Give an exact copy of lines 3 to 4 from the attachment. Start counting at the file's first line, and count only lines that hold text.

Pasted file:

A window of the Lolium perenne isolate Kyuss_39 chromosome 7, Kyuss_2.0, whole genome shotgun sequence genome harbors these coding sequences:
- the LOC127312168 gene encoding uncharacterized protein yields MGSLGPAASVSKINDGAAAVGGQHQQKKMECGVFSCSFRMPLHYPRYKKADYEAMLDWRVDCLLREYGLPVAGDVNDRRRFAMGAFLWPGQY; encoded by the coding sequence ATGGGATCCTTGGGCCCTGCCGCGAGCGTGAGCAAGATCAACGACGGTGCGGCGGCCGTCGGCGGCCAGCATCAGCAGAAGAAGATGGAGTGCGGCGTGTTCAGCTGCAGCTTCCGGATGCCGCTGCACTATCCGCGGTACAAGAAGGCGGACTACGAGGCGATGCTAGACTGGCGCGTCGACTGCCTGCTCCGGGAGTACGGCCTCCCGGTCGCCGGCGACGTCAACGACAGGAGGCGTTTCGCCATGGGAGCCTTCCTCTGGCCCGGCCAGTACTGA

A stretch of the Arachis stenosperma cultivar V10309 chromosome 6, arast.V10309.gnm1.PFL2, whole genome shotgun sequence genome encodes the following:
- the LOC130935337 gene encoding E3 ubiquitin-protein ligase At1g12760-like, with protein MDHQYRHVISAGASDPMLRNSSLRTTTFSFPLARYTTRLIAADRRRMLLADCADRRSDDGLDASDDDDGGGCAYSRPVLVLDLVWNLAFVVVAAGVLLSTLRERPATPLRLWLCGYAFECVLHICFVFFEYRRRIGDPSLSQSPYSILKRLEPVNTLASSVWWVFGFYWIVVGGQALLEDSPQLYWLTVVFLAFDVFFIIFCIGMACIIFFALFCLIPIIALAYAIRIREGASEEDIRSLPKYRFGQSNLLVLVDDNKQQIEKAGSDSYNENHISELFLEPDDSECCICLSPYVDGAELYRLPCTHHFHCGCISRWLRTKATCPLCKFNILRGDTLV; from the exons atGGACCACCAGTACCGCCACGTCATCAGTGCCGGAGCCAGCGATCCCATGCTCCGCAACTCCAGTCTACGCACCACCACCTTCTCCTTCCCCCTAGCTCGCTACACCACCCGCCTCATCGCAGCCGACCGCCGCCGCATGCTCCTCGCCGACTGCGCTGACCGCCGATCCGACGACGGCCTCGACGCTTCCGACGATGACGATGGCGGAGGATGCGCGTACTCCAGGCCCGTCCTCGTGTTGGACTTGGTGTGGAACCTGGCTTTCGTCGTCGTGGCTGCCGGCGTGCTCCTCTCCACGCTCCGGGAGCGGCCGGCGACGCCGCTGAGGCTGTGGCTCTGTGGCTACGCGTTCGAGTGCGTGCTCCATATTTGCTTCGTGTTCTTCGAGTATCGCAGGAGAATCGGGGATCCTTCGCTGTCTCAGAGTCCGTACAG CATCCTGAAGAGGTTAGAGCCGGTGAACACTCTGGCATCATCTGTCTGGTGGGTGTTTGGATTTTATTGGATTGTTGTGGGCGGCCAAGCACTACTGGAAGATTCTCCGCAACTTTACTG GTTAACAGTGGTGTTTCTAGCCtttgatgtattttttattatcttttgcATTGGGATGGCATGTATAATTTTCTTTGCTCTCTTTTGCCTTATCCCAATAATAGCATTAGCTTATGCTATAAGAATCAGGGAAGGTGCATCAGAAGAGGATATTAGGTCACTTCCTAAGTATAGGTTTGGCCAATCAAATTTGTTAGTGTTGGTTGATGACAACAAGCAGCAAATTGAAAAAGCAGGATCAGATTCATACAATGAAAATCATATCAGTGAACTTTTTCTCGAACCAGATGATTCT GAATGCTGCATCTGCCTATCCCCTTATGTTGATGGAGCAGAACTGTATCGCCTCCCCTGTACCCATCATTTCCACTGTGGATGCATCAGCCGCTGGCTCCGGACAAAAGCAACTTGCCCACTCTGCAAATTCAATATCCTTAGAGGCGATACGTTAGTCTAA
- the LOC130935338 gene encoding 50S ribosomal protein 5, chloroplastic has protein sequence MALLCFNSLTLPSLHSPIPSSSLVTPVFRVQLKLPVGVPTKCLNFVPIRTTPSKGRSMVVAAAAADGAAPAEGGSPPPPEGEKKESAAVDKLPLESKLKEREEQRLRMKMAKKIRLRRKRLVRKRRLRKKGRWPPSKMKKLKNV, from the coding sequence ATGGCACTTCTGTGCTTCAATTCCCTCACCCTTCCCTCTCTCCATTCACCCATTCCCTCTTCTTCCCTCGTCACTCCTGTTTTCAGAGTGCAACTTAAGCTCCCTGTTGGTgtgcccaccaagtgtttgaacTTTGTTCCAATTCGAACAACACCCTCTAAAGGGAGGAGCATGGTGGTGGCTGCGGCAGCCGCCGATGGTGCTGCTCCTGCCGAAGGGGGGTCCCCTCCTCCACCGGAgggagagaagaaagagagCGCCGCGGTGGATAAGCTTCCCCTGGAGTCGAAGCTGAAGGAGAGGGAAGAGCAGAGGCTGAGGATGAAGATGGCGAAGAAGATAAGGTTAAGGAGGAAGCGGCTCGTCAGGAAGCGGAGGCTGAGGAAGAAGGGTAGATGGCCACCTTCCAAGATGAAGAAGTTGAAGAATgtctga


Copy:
A stretch of the Arachis stenosperma cultivar V10309 chromosome 6, arast.V10309.gnm1.PFL2, whole genome shotgun sequence genome encodes the following:
- the LOC130935337 gene encoding E3 ubiquitin-protein ligase At1g12760-like, with protein MDHQYRHVISAGASDPMLRNSSLRTTTFSFPLARYTTRLIAADRRRMLLADCADRRSDDGLDASDDDDGGGCAYSRPVLVLDLVWNLAFVVVAAGVLLSTLRERPATPLRLWLCGYAFECVLHICFVFFEYRRRIGDPSLSQSPYSILKRLEPVNTLASSVWWVFGFYWIVVGGQALLEDSPQLYWLTVVFLAFDVFFIIFCIGMACIIFFALFCLIPIIALAYAIRIREGASEEDIRSLPKYRFGQSNLLVLVDDNKQQIEKAGSDSYNENHISELFLEPDDSECCICLSPYVDGAELYRLPCTHHFHCGCISRWLRTKATCPLCKFNILRGDTLV; from the exons atGGACCACCAGTACCGCCACGTCATCAGTGCCGGAGCCAGCGATCCCATGCTCCGCAACTCCAGTCTACGCACCACCACCTTCTCCTTCCCCCTAGCTCGCTACACCACCCGCCTCATCGCAGCCGACCGCCGCCGCATGCTCCTCGCCGACTGCGCTGACCGCCGATCCGACGACGGCCTCGACGCTTCCGACGATGACGATGGCGGAGGATGCGCGTACTCCAGGCCCGTCCTCGTGTTGGACTTGGTGTGGAACCTGGCTTTCGTCGTCGTGGCTGCCGGCGTGCTCCTCTCCACGCTCCGGGAGCGGCCGGCGACGCCGCTGAGGCTGTGGCTCTGTGGCTACGCGTTCGAGTGCGTGCTCCATATTTGCTTCGTGTTCTTCGAGTATCGCAGGAGAATCGGGGATCCTTCGCTGTCTCAGAGTCCGTACAG CATCCTGAAGAGGTTAGAGCCGGTGAACACTCTGGCATCATCTGTCTGGTGGGTGTTTGGATTTTATTGGATTGTTGTGGGCGGCCAAGCACTACTGGAAGATTCTCCGCAACTTTACTG GTTAACAGTGGTGTTTCTAGCCtttgatgtattttttattatcttttgcATTGGGATGGCATGTATAATTTTCTTTGCTCTCTTTTGCCTTATCCCAATAATAGCATTAGCTTATGCTATAAGAATCAGGGAAGGTGCATCAGAAGAGGATATTAGGTCACTTCCTAAGTATAGGTTTGGCCAATCAAATTTGTTAGTGTTGGTTGATGACAACAAGCAGCAAATTGAAAAAGCAGGATCAGATTCATACAATGAAAATCATATCAGTGAACTTTTTCTCGAACCAGATGATTCT GAATGCTGCATCTGCCTATCCCCTTATGTTGATGGAGCAGAACTGTATCGCCTCCCCTGTACCCATCATTTCCACTGTGGATGCATCAGCCGCTGGCTCCGGACAAAAGCAACTTGCCCACTCTGCAAATTCAATATCCTTAGAGGCGATACGTTAGTCTAA